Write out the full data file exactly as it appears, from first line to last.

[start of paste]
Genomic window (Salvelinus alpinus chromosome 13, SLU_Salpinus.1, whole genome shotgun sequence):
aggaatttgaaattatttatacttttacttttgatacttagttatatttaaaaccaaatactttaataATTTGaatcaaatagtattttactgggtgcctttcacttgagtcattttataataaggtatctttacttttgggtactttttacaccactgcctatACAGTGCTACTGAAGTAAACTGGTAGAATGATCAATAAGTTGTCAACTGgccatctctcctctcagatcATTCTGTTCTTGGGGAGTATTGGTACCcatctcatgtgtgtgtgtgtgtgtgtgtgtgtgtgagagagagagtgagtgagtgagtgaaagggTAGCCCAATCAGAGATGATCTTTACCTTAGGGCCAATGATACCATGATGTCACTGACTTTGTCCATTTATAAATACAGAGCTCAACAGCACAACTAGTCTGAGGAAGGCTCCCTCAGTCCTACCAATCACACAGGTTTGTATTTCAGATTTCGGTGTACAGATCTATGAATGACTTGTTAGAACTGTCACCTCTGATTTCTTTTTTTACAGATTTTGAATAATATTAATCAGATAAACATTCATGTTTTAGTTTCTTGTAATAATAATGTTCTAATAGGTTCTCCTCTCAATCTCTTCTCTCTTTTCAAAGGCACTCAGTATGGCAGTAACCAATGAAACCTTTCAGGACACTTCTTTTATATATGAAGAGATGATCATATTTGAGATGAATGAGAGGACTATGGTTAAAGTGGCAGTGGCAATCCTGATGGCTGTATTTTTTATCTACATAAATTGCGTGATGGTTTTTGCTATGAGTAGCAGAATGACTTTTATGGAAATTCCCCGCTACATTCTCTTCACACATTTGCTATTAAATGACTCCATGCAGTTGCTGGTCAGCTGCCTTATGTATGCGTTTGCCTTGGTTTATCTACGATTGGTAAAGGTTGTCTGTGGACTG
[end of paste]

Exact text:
Genomic window (Salvelinus alpinus chromosome 13, SLU_Salpinus.1, whole genome shotgun sequence):
aggaatttgaaattatttatacttttacttttgatacttagttatatttaaaaccaaatactttaataATTTGaatcaaatagtattttactgggtgcctttcacttgagtcattttataataaggtatctttacttttgggtactttttacaccactgcctatACAGTGCTACTGAAGTAAACTGGTAGAATGATCAATAAGTTGTCAACTGgccatctctcctctcagatcATTCTGTTCTTGGGGAGTATTGGTACCcatctcatgtgtgtgtgtgtgtgtgtgtgtgtgtgagagagagagtgagtgagtgagtgaaagggTAGCCCAATCAGAGATGATCTTTACCTTAGGGCCAATGATACCATGATGTCACTGACTTTGTCCATTTATAAATACAGAGCTCAACAGCACAACTAGTCTGAGGAAGGCTCCCTCAGTCCTACCAATCACACAGGTTTGTATTTCAGATTTCGGTGTACAGATCTATGAATGACTTGTTAGAACTGTCACCTCTGATTTCTTTTTTTACAGATTTTGAATAATATTAATCAGATAAACATTCATGTTTTAGTTTCTTGTAATAATAATGTTCTAATAGGTTCTCCTCTCAATCTCTTCTCTCTTTTCAAAGGCACTCAGTATGGCAGTAACCAATGAAACCTTTCAGGACACTTCTTTTATATATGAAGAGATGATCATATTTGAGATGAATGAGAGGACTATGGTTAAAGTGGCAGTGGCAATCCTGATGGCTGTATTTTTTATCTACATAAATTGCGTGATGGTTTTTGCTATGAGTAGCAGAATGACTTTTATGGAAATTCCCCGCTACATTCTCTTCACACATTTGCTATTAAATGACTCCATGCAGTTGCTGGTCAGCTGCCTTATGTATGCGTTTGCCTTGGTTTATCTACGATTGGTAAAGGTTGTCTGTGGACTG